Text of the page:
The Power of Tears

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Crying can help ease your nerves. It could also help ease someone else’s.

A team of neurobiologists discovered that human tears included a substance that could reduce aggression from a third party, the Guardian reported. The study is the latest to contradict Charles Darwin’s premise that crying was “purposeless.”

Prior research has shown that female tears reduced male testosterone and that covering oneself in tears was a common practice by mole rats facing predators.

This study provides more insight into the power of emotional human tears. In the experiment, a group of men were asked to sniff samples of saline water and of tears shed by women crying at sad movies. The men’s aggressiveness was gauged as they played a video game with unfair results.

The outcome stunned the researchers; sniffing women’s tears led to a 43.7 percent decrease in retribution compared with saline tears. Brain scanners confirmed the observation, showing that brain parts handling aggressive behavior were less active, suggesting the action of a chemical carried by the tears.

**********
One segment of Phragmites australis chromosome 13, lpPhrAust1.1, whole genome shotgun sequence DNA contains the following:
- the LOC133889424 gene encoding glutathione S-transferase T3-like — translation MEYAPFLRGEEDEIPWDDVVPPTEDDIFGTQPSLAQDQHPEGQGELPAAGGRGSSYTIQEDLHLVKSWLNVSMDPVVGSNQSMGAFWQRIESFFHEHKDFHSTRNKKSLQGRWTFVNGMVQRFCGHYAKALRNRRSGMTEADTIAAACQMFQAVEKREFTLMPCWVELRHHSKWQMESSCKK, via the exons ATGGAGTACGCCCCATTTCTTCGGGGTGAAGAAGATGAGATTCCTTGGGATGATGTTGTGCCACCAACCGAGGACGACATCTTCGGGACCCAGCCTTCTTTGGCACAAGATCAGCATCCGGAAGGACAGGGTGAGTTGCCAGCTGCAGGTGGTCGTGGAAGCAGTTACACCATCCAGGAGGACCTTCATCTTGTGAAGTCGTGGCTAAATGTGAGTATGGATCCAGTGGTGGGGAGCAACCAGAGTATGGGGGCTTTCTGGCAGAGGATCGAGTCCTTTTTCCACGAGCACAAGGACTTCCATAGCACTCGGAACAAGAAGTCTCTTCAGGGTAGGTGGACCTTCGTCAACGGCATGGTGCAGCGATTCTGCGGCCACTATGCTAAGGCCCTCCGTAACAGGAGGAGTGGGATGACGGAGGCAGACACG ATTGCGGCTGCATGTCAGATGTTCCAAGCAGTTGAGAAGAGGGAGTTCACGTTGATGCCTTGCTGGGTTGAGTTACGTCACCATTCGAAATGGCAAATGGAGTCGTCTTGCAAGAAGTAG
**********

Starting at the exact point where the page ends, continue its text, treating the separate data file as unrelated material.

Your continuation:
Nonetheless, the effect of this chemical is limited. For example, tears do not seem to have much of an impact in instances of domestic violence.

Scientists believe the composition of human tears has evolved to protect babies. Because they lack the communication abilities of children and adults, babies are more prone to aggression. The substance in their tears may be a way of saying, “Do not hurt me.”

If identified, the substance could help save the lives of adults, too. Such a discovery could lead to manufacturing the substance as a medicine to tame aggressive behavior.

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